Eight months and nine locations later, a rotating cast of forest defenders continue to join those that have been there from day one
On April 1, The B.C. Supreme Court issued a police-enforceable injunction to the Teal-Jones Group against the Fairy Creek forest defenders. Those on the frontlines are disappointed, but they aren’t giving up. Blockaders at Fairy Creek plan to sit tight, and those fighting from home say they will continue to put pressure on the government to stop old growth logging.
The injunction was served at all camps on the morning of April 6.
Organizers are expecting — and preparing for — the RCMP to come at any moment. Meanwhile, the blockade continues to swell with support and has spawned several others: there are currently nine major flashpoints ranging all over the southern part of Vancouver Island.
The Rainforest Flying Squad is a group of tight-knit volunteers that conduct frequent pop-up blockades that slow and frustrate the efforts of old growth loggers. A blockade at Caycuse, established in the early hours of Sunday, April 4, turned around an early-morning logging operation.
Bobby Arbess is a direct-action organizer and the only forest defender specifically named in the Teal-Jones injunction. He is surprised that it took so long to get to this point.
“We were expecting an injunction maybe two or three days [after the first blockade], but for some reason it took the company eight months,” said Arbess.
Arbess is a veteran organizer, with a long history of old growth conservation dating back to 1991 actions in the Walbran Valley and 1993 “war in the woods” at Clayoquot Sound.
“We can’t be at a more critical stage in this struggle without having lost entirely,” said Arbess.
The fight for ancient forests became viscerally real for Arbess in his twenties when he was planting monoculture tree saplings to replace the towering old growth forests that have gone the way of the saw mill.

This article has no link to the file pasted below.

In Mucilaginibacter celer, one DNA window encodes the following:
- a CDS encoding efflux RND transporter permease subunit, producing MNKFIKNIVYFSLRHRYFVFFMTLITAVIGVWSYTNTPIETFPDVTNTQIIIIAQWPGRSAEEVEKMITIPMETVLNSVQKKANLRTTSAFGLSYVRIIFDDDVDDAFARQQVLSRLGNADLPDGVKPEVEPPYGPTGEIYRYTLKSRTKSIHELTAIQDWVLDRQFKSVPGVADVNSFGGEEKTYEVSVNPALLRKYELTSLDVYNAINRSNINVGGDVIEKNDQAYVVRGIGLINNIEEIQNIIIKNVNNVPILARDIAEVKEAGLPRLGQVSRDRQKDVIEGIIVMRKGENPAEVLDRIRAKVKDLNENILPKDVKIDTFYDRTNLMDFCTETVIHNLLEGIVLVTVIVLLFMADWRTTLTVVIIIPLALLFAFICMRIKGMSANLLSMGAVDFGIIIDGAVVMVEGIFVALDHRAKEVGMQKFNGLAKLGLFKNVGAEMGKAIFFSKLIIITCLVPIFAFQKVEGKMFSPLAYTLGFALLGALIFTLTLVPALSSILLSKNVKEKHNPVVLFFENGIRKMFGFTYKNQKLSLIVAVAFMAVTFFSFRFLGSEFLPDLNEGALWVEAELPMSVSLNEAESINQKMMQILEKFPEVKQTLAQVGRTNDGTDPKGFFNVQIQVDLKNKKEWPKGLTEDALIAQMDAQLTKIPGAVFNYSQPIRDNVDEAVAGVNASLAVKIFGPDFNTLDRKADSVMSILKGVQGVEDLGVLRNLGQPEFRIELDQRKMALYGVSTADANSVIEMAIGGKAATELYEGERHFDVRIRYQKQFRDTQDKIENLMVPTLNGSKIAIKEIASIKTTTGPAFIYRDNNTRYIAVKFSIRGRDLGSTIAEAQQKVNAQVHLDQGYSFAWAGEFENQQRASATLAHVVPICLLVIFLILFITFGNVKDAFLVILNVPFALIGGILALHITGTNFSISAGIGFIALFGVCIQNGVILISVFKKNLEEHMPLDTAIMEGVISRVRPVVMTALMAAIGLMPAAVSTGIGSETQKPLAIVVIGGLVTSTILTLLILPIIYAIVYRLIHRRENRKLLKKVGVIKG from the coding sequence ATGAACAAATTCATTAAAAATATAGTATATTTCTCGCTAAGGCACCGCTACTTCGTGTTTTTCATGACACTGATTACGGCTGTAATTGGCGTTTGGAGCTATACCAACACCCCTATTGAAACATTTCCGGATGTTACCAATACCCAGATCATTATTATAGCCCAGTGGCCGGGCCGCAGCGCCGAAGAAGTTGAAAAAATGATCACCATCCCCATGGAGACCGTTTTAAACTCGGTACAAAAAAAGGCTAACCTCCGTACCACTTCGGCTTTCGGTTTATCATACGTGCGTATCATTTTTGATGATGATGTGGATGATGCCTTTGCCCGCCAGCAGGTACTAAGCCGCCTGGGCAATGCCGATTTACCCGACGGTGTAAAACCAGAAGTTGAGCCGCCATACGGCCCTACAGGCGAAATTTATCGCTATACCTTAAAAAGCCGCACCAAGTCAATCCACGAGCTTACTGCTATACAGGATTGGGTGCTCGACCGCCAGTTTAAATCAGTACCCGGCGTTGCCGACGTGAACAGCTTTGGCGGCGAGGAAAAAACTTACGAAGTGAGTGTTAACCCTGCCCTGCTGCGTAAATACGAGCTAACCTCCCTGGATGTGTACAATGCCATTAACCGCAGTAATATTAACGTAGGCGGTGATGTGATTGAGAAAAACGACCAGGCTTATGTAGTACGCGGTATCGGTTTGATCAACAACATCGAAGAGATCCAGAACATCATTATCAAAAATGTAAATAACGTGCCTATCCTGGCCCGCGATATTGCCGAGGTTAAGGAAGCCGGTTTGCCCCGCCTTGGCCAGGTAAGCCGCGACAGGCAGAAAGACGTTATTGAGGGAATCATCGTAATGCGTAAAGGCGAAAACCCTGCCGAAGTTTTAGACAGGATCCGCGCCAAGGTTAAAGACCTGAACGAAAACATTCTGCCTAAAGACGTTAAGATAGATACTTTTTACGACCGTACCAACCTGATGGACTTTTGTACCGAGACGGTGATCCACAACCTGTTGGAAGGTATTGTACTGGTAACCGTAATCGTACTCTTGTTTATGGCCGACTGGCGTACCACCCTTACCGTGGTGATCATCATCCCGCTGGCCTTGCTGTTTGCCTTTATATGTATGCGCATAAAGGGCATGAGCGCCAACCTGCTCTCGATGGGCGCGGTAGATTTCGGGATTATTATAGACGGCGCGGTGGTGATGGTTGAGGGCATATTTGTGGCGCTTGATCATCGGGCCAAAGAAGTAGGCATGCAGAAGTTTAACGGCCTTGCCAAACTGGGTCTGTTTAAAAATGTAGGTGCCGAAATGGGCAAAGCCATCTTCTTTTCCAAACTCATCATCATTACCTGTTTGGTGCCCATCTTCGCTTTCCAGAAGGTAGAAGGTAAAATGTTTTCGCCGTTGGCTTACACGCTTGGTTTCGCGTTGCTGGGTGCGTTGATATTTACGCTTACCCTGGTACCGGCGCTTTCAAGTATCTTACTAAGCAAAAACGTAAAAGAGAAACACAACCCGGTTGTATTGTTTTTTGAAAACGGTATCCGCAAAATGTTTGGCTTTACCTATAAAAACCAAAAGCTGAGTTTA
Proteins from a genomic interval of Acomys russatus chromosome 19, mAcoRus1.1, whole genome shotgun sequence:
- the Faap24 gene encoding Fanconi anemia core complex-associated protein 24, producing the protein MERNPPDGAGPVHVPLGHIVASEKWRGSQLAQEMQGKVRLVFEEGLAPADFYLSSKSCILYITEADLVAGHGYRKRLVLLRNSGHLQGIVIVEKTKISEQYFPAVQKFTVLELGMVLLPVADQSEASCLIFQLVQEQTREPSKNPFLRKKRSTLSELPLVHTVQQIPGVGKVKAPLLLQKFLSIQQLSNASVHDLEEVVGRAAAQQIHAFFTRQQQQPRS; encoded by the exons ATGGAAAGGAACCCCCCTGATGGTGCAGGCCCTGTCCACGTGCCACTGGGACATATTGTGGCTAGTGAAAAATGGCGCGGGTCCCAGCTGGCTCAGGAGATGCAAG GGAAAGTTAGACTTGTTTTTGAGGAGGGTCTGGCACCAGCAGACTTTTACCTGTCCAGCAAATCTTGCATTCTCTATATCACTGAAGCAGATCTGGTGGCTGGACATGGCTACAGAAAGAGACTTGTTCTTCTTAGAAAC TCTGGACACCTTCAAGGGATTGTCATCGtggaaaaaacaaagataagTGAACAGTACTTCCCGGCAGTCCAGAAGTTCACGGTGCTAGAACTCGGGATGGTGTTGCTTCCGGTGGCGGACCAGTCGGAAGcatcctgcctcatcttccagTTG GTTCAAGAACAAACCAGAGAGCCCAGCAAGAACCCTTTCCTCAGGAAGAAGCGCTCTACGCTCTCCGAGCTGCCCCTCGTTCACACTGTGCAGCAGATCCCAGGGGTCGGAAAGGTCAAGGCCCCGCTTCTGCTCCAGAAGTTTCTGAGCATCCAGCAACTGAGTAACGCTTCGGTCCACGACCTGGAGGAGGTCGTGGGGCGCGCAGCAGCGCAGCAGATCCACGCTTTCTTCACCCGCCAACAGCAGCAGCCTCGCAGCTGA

“It became very clear that there was an industrial experiment happening at a grand scale to replace ecosystems that have essentially evolved undisturbed for ten thousand years,” he said.
A summary of the situation
The overall situation is complicated. These actions are part of a larger action that seeks to preserve old-growth forests at risk of logging in B.C. Some associated with the movement are calling on the logging industry to transfer its skills to second-growth logging and Indigenous collaboration on resource projects.
However, Teal-Jones has a revenue-sharing agreement with the province, which means that the Pacheedaht nation — where the Fairy Creek watershed is located — is compensated for logging in its territory.
Upon occupation, the Fairy Creek blockade movement was criticized for taking action without consent from the Pacheedaht nation. While Pacheedaht Elder Bill Jones has been a prominent supporter, he is the only member of his nation actively involved with the occupation. The tribal council has stayed silent regarding the settler-initiated and settler-led movement, although some forest defenders believe that the revenue-sharing agreement bars the Pacheedaht from showing support even if they wanted to.
“[We] fully support the First Nations and allies who are protesting the negligent logging and clear-cutting practices enabled by the BC government,” wrote The Union of British Columbia Indian Chiefs, in a formal resolution concerning old growth logging in Indigenous territories.